So, get folks engaged. Get them believing that a settlement can be reached and you have set up your mediation for opportunity.

Thursday, February 5, 2009

Super Bowl Party

Did you hear that President Obama had a Super Bowl party? And not just any party, but a bipartisan party. President Obama invited elected officials from both political parties. What a great idea to get folks together in a less pressured atmosphere, to make connections and build relationships. It certainly can't hurt and who knows, it might help down the road.

Does any of this sound familiar to you as mediator? Have you ever tried to get folks in a mediation to meet over a cup of coffee, lunch or a late afternoon snack? I have and find that when you get people in the same room who are in dispute, they can be tense, they revert to various "posturing" and "positioning" behaviors that are not always constructive. However, get together in the break room over coffee or that mid afternoon cookie and often the interaction is very different. This is particularly true with people who know each other (usually the attorneys) and such interactions, even for small moments, can provide useful information to you as mediator and create opportunities.

I bring muffins and sometimes fruit to my morning mediations and usually cookies in the afternoon for this very reason. I try to create personal interactions that are not specifically directed at resolving or settling the dispute. I create personal interactions to create connections between the mediation participants, and in so doing, it sometimes opens a door in the negotiation that had been closed.

So, next mediation - have a Super Bowl (Dispute) Party!

Tuesday, January 27, 2009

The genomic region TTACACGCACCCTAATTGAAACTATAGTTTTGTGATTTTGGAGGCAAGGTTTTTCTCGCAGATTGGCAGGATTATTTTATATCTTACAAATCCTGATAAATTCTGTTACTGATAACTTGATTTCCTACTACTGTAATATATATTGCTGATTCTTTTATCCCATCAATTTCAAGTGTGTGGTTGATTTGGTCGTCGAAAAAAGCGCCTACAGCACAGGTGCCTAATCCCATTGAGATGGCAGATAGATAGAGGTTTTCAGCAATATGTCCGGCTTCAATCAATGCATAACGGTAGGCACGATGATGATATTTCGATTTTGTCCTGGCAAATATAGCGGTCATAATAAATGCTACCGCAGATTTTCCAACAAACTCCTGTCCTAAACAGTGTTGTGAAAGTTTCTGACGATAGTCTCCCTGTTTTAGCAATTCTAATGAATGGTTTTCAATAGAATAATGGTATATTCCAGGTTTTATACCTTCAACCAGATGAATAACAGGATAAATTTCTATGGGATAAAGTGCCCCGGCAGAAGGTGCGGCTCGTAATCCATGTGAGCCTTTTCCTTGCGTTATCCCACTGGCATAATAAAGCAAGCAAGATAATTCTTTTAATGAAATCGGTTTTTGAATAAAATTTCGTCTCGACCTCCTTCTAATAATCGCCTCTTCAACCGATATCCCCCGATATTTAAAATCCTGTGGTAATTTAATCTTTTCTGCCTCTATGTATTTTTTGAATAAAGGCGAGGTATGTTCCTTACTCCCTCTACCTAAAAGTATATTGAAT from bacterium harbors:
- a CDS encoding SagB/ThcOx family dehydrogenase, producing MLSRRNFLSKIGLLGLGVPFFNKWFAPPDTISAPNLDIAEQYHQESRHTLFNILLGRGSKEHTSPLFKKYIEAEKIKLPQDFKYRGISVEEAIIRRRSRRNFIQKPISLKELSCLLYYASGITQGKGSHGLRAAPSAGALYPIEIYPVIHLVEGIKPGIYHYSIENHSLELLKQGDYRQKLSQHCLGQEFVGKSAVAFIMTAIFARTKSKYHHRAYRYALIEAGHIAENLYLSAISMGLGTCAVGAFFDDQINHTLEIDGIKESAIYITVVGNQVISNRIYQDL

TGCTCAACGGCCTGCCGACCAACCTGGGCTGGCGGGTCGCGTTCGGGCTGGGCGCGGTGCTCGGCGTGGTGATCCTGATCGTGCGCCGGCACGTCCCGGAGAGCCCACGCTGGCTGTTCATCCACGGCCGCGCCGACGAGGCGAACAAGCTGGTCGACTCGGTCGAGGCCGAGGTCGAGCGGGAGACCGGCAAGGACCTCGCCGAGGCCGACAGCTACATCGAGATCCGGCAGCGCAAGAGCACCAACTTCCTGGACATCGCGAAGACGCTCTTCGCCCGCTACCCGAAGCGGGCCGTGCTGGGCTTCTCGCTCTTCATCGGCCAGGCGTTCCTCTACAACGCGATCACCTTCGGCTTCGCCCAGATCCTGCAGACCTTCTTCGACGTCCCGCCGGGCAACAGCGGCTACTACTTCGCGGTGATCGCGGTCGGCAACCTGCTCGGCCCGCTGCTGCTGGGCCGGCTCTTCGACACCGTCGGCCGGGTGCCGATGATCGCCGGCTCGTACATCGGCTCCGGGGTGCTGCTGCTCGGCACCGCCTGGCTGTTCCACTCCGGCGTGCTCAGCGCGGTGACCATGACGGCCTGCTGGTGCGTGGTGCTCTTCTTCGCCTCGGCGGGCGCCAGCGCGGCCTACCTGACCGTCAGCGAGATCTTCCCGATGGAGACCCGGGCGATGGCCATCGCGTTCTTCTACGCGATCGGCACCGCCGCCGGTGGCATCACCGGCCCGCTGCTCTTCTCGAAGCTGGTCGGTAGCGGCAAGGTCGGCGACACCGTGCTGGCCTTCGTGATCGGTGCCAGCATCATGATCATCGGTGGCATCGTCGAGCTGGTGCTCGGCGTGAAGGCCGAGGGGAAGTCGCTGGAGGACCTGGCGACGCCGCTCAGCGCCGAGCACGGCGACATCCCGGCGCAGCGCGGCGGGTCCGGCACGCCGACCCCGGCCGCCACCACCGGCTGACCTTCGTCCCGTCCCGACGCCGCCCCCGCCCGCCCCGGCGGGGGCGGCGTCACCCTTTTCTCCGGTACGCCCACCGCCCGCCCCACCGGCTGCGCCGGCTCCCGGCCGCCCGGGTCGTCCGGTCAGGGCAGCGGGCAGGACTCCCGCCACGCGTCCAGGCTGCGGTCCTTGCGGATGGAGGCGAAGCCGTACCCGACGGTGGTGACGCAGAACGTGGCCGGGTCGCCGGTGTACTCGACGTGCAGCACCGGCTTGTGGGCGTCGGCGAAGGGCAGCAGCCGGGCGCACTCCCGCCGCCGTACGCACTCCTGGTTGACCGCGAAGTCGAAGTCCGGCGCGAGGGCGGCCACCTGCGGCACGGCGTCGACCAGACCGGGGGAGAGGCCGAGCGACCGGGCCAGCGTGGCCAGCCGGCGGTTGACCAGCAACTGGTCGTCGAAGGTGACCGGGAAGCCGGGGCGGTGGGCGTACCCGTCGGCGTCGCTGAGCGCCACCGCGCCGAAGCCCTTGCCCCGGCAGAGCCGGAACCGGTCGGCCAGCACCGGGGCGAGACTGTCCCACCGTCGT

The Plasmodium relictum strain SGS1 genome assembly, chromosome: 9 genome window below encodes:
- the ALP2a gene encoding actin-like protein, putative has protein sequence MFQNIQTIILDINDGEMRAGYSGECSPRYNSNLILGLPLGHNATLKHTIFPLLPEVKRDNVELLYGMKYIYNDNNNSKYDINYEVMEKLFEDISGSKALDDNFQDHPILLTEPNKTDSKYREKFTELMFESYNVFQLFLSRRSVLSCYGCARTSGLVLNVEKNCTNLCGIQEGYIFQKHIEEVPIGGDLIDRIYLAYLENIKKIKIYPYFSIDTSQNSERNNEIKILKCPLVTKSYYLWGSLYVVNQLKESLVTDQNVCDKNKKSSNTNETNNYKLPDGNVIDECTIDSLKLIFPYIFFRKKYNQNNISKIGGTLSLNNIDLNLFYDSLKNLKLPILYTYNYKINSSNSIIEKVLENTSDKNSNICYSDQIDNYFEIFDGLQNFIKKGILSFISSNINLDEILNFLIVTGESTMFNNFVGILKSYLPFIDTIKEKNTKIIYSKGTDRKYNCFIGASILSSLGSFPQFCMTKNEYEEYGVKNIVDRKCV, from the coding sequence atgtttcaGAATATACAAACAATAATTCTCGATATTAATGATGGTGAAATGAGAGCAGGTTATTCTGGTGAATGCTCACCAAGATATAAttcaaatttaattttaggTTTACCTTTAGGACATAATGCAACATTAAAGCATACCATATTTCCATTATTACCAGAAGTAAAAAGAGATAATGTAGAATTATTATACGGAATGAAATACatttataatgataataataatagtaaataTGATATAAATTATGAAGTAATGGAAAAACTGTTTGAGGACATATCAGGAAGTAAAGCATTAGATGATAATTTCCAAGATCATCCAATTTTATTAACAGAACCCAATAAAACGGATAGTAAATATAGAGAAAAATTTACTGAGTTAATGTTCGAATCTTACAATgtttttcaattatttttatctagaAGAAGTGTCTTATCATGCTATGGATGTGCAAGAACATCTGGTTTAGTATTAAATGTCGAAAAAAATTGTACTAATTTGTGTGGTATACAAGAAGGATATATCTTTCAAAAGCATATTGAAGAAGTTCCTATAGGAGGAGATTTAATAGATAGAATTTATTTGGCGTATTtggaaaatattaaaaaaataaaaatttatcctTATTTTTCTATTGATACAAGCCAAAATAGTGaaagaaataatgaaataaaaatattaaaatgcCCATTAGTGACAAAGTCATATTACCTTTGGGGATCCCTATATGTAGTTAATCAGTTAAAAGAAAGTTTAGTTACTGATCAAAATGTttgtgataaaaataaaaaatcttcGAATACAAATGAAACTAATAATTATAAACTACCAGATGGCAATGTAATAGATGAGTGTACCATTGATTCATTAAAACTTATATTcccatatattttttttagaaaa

Calling President Carter

I took some time off from blogging and now with the New Year upon us let me get us going again! And with the inauguration recently behind us, I was reminded of a mediator technique shared by an experienced mediator.

She explained that as an impasse breaking tool she would ask former President Jimmy Carter to come into the room and work his mediator magic. Not the real resident Carter, but the imagined one. She would actually say to participants something like – “We are somewhat stuck and I have a mediator technique where we suppose that Jimmy Carter is here with us to help mediate. What would he do at this point?”

She solicits input from participants, adds her own ideas and then tries to take action along the lines of discussion. The discussion about what former President Carter would do allows her to tap into the process knowledge of the participants (that's also linked to the substance of the dispute) in an indirect manner. This can allow greater creativity in thinking and a willingness to share ideas that might not be shared if you ask "What should we do next?" Of course, sometimes asking what next is a great technique in and of itself. Finally, using an "indirect" approach lets the participants share their ideas without feeling “directed” by those in which they are in dispute.

With a new administration in town, perhaps we should call in President Obama?